As a Rule of Thumb – if your income is under $36,000, RRSP contributions will save you approximately 20% on taxes, i.e. if your have the RRSP Entitlement of $10,000 and you buy RRSP of this amount, then you could save approximately $2,000. If your income is, for example, $44,000, then you should buy at least $8,000 RRSP (assuming you have the entitlement) to bring your income down to $36,000 to maximize on tax saving by saving tax @ 31% on $8,000. Any excess RRSP will save tax @ 20%. Similarly, if your income is $84,000 and your RRSP entitlement is $20,000, buy only $12,000 to bring your taxable income down to $72,000 and saving tax @ 39% on $12,000. Any excess RRSP over $12,000 will save you tax @ 31% (assuming you have the entitlement).

Note: If you contribute to RRSP more than your entitlement, the government will allow an Overcontribution of $2,000. There is a penalty for Over-contribution on amount exceeding $2,000.

(Revenue Canada General Inquiry telephone Number 1-800-959-8281)


Tuition  Education & Books  Amounts

Students enjoy a number of tax benefits – some with tax refunds and others with tax deferrals. For details, please see below:

TUITION FEES – If you attended University/College and paid tuition fees, you may claim the tuition fee from the earnings that you received by working during the year. However, if you had no income, then you have two options:

1. Claim these expenses on your tax returns. The amounts will be carried forward for use by you against the future income; or

2. You may transfer these expenses to your spouse, parents or grandparents to claim. You may transfer a maximum amount of $5,000 in any tax year. Any leftover expenses will be carried forward to the next year for you to claim.

Each year, the educational institution issues a form T2202A (Tuition and Education Amounts Certificate) which indicates the name of the taxpayer, the amount of tuition fee paid during the year and the month and year of attendance, commonly shown in number of months. Tuition fees of less than $100 is not deductible.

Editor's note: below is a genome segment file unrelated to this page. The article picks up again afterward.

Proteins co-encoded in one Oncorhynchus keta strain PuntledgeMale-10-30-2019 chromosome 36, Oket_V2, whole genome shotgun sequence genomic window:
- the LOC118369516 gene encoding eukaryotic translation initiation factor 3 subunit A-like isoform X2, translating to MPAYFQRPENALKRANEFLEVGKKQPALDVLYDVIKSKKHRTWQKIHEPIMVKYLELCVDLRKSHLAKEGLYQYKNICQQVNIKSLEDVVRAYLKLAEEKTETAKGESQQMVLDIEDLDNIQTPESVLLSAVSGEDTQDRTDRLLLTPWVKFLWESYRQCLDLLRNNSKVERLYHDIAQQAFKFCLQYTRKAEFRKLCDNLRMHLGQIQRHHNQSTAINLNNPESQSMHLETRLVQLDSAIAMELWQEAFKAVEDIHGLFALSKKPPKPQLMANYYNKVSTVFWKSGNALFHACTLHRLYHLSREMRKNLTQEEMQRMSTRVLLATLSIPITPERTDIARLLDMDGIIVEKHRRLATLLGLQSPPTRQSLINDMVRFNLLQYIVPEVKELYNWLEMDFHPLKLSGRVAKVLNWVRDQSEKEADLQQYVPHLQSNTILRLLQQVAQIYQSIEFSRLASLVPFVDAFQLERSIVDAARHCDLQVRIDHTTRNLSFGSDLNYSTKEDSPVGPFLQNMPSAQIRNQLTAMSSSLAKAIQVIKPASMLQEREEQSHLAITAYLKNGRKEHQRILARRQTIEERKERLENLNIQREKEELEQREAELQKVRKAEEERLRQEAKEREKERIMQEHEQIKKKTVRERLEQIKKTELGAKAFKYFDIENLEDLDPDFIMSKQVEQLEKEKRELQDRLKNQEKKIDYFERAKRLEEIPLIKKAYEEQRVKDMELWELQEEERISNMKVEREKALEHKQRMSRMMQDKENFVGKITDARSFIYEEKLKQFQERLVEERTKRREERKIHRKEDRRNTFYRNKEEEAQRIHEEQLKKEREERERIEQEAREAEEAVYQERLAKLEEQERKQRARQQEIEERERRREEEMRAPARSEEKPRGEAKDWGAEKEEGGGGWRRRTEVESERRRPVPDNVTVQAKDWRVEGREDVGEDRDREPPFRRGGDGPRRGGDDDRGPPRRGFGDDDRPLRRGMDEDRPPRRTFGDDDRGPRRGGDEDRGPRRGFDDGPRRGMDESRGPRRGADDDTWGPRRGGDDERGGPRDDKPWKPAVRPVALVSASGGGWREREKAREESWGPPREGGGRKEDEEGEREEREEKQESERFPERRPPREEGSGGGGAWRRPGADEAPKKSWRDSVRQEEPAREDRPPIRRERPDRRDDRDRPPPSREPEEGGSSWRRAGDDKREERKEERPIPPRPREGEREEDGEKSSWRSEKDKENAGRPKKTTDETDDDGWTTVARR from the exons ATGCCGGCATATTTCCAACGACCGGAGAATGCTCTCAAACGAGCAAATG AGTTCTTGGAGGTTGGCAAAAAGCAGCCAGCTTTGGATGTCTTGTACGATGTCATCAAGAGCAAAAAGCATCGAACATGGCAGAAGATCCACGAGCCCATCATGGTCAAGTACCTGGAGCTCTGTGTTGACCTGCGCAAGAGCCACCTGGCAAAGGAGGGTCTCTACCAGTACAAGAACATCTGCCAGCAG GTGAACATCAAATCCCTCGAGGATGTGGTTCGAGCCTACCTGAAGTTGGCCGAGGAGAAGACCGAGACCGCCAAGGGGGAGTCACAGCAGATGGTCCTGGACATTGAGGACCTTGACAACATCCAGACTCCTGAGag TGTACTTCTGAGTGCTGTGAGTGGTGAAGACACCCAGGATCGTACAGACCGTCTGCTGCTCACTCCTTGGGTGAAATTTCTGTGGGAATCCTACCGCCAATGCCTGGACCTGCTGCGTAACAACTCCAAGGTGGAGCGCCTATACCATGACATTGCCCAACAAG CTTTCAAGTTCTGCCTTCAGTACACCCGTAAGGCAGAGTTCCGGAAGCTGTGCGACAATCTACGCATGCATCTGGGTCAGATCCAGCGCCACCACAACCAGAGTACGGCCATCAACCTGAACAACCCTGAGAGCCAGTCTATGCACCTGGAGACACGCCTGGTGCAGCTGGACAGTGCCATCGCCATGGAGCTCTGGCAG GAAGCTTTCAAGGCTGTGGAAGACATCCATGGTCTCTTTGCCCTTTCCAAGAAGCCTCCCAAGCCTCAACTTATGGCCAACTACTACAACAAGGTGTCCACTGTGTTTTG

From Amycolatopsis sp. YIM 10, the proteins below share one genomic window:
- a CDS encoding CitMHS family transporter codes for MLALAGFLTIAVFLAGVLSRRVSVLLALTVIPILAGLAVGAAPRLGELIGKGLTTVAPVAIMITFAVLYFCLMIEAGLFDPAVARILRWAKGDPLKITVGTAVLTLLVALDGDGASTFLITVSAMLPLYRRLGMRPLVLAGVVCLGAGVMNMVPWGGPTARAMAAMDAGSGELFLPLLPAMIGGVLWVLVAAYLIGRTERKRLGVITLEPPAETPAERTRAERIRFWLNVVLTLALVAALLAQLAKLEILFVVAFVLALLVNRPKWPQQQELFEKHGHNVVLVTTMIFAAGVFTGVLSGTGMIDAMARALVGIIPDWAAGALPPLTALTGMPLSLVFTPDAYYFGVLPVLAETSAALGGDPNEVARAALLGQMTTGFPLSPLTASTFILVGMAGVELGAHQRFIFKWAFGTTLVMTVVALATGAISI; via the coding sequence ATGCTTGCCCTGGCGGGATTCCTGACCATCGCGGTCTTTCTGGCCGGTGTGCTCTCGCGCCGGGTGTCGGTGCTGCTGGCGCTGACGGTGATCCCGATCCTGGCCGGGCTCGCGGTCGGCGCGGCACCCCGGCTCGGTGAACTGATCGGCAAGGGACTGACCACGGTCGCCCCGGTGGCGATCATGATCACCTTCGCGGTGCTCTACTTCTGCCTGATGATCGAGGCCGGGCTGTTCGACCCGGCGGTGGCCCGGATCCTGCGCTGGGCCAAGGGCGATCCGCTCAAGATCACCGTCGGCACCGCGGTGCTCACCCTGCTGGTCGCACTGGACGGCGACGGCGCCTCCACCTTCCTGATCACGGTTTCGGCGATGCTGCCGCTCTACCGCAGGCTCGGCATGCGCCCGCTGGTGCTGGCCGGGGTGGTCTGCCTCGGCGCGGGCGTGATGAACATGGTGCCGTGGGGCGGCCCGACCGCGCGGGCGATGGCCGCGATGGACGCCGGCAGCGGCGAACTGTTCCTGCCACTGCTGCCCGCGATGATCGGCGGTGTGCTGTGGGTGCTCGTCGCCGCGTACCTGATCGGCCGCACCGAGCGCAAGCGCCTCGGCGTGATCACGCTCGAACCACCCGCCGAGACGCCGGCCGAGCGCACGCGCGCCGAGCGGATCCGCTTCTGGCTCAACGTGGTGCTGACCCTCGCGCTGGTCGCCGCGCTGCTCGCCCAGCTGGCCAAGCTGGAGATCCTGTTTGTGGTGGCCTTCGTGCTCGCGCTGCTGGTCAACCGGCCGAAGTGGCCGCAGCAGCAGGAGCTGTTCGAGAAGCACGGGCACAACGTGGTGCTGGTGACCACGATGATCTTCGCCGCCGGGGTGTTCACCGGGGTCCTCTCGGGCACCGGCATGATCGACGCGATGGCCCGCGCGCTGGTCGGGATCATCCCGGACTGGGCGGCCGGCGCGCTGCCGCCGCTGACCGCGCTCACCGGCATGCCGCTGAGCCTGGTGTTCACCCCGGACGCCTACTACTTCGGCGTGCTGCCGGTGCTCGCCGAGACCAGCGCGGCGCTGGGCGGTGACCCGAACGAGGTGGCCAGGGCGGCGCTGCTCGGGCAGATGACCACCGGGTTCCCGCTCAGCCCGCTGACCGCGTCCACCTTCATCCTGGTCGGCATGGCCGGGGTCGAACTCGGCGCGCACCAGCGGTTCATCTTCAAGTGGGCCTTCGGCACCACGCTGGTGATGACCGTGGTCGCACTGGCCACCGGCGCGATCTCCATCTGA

EDUCATION AMOUNTS - In addition to claiming the tuition fee, the student may also claim $400 time the number of month the taxpayer attended the school. This amount is also subject to accumulation or transfer. For part-time students, the education amount is $120.00 per month of attendance.

BOOKS - Effective tax year 2006, students can claim cost of books @ $65 per month ($20/month for part-timers) times the number of month the taxpayer attended the school and reported on Form T2202A.

Tuition - Education - Books amounts must first be used by the taxpayer to reduce the federal income tax to zero. The remaining amount can be transferred to spouse, parent/grandparent or either spouse. However, the carried-over amounts cannot be transferred.

BURSARY, SCHOLARSHIP ETC – If you were in receipt of any bursary, scholarship or education grants, the whole amount is now tax free.

INTEREST ON EDUCATION LOANS – If you paid interest on your education loan during the year, then every financial institution would issue a letter to the taxpayer indicating the interest amount paid during the year. You can claim this amount if not previously claimed. Or you can carry it forward and apply it on your return for any of the next five years. This amount is non-transferable.

RESP – Please see under RESP.

The above is for your reading pleasure only. For specific reference, please consult Income Tax Act. E&OE








Canada Revenue Agency (CRA – formerly Revenue Canada) has embarked on the project of paperless filing since 1995, called Electronic Filing of Income Tax Returns (Efile). CRA recommends all taxpayers to keep their receipts and documents that MUST be submitted if and when CRA requests. If any document so requested by CRA is not submitted within the time frame, then CCRA will re-assess the tax return disallowing that claim.

Have you received a letter from Revenue Canada recently asking you to provide certain documentary evidence for payment of an expense you claimed on your income tax return? Don’t panic. Number of such requests over the last 3-4 years has increased substantially. Don’t worry. When you receive such a notice, first thing you do is Sit Down and Take 3 Deep Breaths – then read it twice and try to understand what they are requesting. Send them the receipts they are requesting, returning with the letter from Revenue Canada. If you have difficulty understanding these letters, contact us immediately. You must respond within 30 days normally, otherwise they will re-assess you, which normally means more tax payable.

CCRA reserves the right of inspecting any document(s) for a tax year within THREE YEARS FROM THE DATE OF ASSESSMENT NOTICE. So please, keep all receipts and records in a safe place for at least FOUR years, just in case.

During the last year, the most common items that were requested by CCRA included receipts for:


        Tuition & Education Amount (and interest paid)

        Childcare Expenses


        Carrying Charges

The above is for your reading pleasure only. For specific reference, please consult Income Tax Act. E&OE





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Last modified: 03/12/05